Patients were instructed to cancel all Os, but importantly to cancel each O only once. A thick red marker pen was used for visible cancellation. Invisible cancellation was performed using the same pen, but with the cap now on (marks recorded in an “undercover” manner, via carbon paper under the sheet). Cancellation terminated for each sheet when a patient judged all Os had been cancelled. Each patient completed a minimum of one and a maximum of 10 sheets in each task (mean = 4 sheets, SD 2.4). A total of 87% of patients used at least four sheets. Different sheets were used for each successive pair of cancellation trials, but the same sheets were used across the two tasks overall (order of tasks being ABBA etc, or BAAB etc, for visible versus invisible).


Across the whole group of patients, neglect was stronger for invisible than for visible cancellation. This applied when considering the total numbers of target Os that were missed by the patients (F(1, 22) = 15.6, p<0.0007). Importantly, it also applied when assessing spatially-specific neglect by considering the number of Os missed specifically in those columns that were further to the contralesional side (fig 1A). Thus the difference between visible and invisible cancellation, in terms of the additional targets missed for the latter, increased for columns that were further to the contralesional side (significant interaction between column (1 through 8), and cancellation task (visible versus invisible); F(7, 154) = 2.45, p = 0.02).

Figure 1

 (A) Mean number of targets cancelled in each column on the test sheets (moving from column 1, at the extreme contralesional end, through to column 8, at the extreme ipsilesional end of the sheet) across the group of 23 patients. The solid line plots data for when visible marks were made; the dotted line plots data for when invisible marks were made instead (being recorded with carbon paper underneath the cancellation sheet). Note that fewer targets towards the contralesional side were cancelled when invisible marks were made. (B) This result is also found for that half of the patient group (12/23 cases) that showed little or no neglect when cancelling in the standard manner with visible marks. This demonstrates that cancellation with invisible marks can reveal neglect in patients for whom this might otherwise be missed.

Of the 23 patients, 16 clearly showed a pattern of more neglect for cancellation with invisible marks. For these 16 patients, we examined whether neglect of contralesional targets was more severe in those cases who made more “returns” to ipsilesional targets in the invisible mark task (that is, making additional invisible marks on ipsilesional items that had already been found and invisibly marked). Such a positive correlation might be predicted from some recent accounts in terms of spatial working memory deficits,6,8 on which ipsilesional returns should exacerbate contralesional neglect. Exactly such a correlation was observed (r(14) = 0.74, p<0.005).

In many patients, neglect only became apparent on the invisible version of the task. To illustrate this, fig 1B plots the results for just that half of the patient group (12 of the 23 patients) who showed the least neglect on the standard visible version of cancellation. These results indicate not only that invisible cancellation can produce somewhat stronger neglect, but also that it can reveal neglect in cases for whom this might otherwise be missed at the time of testing.

Table 1 orders the patients such that the increased neglect with invisible as compared with visible cancellation is largest for the patient at the top of table, with this effect reducing down the table. This ordering reveals no obvious relationship between lesion location (or vintage) and the increased neglect on invisible cancellation; but more detailed anatomical study of this issue might prove worthwhile in future research. No systematic practice effects were observed in our data, although this issue too (along with test–retest reliability) might be examined in further research with more extensive testing. For now, the present study shows that cancellation with invisible marks can reveal more visuospatial neglect than standard cancellation with visible marks, across a heterogeneous group of 23 patients. It also demonstrates that this new “undercover” test can uncover neglect that might otherwise be missed.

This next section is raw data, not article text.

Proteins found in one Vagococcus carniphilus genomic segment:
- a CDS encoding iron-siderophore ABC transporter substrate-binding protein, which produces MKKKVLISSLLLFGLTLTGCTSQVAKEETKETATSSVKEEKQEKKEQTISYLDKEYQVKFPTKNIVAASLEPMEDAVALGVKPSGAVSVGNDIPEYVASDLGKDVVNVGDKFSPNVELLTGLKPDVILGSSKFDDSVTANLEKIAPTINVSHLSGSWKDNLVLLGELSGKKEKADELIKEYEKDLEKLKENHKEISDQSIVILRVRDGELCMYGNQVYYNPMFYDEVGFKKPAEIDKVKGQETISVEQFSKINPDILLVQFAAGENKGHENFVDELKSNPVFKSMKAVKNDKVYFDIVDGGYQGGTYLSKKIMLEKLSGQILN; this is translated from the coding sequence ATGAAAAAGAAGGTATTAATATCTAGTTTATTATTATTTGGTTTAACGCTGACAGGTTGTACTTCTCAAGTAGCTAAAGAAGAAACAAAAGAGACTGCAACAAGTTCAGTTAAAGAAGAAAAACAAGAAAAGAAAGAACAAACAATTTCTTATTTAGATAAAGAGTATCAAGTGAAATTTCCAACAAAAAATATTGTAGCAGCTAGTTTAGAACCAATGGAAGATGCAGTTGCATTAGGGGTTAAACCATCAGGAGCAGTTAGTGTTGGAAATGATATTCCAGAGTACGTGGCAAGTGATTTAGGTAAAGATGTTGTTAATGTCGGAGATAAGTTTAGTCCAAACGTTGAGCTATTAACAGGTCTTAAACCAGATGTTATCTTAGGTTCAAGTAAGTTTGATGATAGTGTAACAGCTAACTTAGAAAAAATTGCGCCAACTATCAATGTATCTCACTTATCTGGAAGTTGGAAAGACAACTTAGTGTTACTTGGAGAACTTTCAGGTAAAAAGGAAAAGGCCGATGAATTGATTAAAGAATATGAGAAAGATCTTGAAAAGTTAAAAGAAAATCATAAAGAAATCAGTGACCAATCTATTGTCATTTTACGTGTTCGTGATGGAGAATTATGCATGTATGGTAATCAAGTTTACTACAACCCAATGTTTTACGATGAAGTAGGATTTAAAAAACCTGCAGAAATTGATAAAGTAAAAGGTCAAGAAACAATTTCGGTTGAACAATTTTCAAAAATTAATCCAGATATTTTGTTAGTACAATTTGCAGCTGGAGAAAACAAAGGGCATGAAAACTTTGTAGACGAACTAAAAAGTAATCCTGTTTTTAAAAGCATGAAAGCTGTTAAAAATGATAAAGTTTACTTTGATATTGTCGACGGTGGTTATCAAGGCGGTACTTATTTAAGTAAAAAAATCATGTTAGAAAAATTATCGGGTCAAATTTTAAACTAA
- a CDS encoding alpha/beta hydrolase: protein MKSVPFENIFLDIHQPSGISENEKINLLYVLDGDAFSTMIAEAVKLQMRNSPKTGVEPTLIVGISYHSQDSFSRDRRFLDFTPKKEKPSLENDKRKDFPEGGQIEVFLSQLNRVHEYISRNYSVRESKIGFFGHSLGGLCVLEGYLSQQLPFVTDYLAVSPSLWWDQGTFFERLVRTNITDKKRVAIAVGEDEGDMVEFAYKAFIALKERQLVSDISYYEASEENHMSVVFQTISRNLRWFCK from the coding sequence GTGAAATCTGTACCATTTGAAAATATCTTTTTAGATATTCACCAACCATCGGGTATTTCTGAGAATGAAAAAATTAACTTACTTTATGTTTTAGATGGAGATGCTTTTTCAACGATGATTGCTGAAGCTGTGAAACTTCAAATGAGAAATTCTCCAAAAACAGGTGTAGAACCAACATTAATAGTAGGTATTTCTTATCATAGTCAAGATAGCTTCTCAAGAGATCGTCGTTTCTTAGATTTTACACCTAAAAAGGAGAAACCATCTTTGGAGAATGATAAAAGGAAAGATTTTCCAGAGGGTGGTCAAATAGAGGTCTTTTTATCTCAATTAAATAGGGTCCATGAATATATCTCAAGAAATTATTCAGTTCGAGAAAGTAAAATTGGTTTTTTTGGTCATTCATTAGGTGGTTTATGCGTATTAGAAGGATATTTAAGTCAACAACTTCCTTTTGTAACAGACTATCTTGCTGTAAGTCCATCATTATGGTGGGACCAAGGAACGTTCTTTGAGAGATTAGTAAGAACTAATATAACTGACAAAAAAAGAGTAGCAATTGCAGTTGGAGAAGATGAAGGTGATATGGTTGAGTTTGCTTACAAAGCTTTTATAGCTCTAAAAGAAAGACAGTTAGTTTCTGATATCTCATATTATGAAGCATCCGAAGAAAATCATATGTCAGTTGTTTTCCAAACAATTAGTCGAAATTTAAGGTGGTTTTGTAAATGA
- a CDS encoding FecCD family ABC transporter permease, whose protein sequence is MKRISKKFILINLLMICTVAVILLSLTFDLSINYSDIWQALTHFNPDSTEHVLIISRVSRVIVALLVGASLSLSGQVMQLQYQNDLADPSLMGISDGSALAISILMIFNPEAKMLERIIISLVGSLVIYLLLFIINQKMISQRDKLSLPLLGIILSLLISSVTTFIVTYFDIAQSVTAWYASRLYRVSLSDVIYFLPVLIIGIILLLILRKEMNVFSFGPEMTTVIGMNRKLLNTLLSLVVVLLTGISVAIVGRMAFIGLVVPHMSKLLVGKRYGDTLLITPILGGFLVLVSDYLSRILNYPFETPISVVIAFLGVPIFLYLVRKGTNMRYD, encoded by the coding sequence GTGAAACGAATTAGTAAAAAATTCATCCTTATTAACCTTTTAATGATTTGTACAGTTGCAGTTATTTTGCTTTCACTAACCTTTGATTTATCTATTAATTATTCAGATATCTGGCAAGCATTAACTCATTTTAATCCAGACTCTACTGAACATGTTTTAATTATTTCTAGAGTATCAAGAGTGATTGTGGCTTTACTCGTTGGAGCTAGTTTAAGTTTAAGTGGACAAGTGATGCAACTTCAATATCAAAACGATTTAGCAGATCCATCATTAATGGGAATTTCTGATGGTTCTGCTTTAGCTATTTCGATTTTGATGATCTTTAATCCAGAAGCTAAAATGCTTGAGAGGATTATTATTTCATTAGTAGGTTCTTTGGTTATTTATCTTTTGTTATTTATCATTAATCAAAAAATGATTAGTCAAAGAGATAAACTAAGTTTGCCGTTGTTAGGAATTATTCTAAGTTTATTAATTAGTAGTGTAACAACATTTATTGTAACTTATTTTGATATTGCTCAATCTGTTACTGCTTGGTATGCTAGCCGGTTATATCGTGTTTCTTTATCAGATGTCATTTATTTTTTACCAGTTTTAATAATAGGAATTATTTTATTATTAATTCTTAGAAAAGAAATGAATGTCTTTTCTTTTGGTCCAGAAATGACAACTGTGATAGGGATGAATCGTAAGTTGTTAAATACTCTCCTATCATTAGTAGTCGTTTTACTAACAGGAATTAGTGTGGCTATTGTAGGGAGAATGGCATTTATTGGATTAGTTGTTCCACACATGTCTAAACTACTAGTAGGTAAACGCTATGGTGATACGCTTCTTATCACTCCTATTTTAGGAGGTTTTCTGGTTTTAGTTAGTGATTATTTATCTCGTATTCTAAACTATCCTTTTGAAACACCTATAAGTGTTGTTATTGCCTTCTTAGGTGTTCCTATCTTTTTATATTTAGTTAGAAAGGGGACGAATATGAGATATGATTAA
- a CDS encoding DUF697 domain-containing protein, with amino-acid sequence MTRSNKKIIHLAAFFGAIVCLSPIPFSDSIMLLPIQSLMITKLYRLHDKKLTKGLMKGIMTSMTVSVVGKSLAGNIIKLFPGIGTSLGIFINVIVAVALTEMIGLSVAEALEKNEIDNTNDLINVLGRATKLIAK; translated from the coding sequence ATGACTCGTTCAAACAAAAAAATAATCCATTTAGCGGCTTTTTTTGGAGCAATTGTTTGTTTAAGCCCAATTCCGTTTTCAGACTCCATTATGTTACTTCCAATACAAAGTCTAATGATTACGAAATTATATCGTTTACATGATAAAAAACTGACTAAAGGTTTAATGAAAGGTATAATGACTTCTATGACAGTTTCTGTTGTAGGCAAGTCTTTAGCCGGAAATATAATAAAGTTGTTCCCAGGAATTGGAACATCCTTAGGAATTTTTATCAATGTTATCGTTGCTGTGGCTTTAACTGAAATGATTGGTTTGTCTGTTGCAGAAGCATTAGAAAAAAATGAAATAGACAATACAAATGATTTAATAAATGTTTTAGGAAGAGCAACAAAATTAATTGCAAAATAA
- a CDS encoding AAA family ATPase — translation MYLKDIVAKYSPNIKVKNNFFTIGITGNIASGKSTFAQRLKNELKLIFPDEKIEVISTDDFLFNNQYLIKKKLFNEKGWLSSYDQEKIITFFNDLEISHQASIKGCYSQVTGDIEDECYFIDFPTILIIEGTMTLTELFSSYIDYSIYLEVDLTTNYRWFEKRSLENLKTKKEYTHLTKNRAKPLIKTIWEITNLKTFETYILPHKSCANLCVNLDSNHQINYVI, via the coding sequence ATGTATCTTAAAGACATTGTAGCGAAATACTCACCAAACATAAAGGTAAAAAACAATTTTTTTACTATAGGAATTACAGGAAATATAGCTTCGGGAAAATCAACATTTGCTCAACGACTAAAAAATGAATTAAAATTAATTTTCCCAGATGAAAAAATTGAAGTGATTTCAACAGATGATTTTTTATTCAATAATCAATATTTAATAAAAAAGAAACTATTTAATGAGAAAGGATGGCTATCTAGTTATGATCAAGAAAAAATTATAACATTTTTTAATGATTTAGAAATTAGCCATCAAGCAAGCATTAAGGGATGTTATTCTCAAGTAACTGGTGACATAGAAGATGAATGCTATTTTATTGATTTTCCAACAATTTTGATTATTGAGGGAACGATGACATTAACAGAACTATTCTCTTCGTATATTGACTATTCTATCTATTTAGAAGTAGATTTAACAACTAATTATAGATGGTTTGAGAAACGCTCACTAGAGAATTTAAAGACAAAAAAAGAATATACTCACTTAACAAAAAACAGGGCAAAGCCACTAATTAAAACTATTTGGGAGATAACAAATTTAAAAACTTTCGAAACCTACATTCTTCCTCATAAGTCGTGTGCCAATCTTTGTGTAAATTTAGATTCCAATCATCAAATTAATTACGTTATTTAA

One theoretical interpretation of the greater neglect with invisible cancellation is that many patients may fail to remember which locations they have already visited when these are not visibly marked (perhaps due to associated deficits in spatial working memory, see Wojciulik et al6 and Husain et al8). As a result the patient returns repeatedly during invisible cancellation to the ipsilesional items favoured by their spatial bias, to make additional marks there, consistent with the correlation we report. But whatever the theoretical interpretation, the present results show that invisible cancellation offers a practical bedside test that can reveal more neglect than standard cancellation.

While the present study should be considered a preliminary report of a potentially useful new assessment for neglect in stroke patients, it already shows that our new test can reveal neglect in patients for whom this might otherwise be missed. Future research should assess the validity, sensitivity, and reliability of our new test in more detail in larger patient groups, and in relation to measures of other deficits (perhaps including performance in spatial working memory tests8); to lesion anatomy; and to other components of the neglect syndrome.1–3


We are grateful to the patients for their participation, and to anonymous referees for helpful comments.



  • This research was supported by grants from the Wellcome Trust and McDonnell Foundation to JD and MH. JD holds a Royal Society–Wolfson Research Merit Award.

  • Competing interests: none declared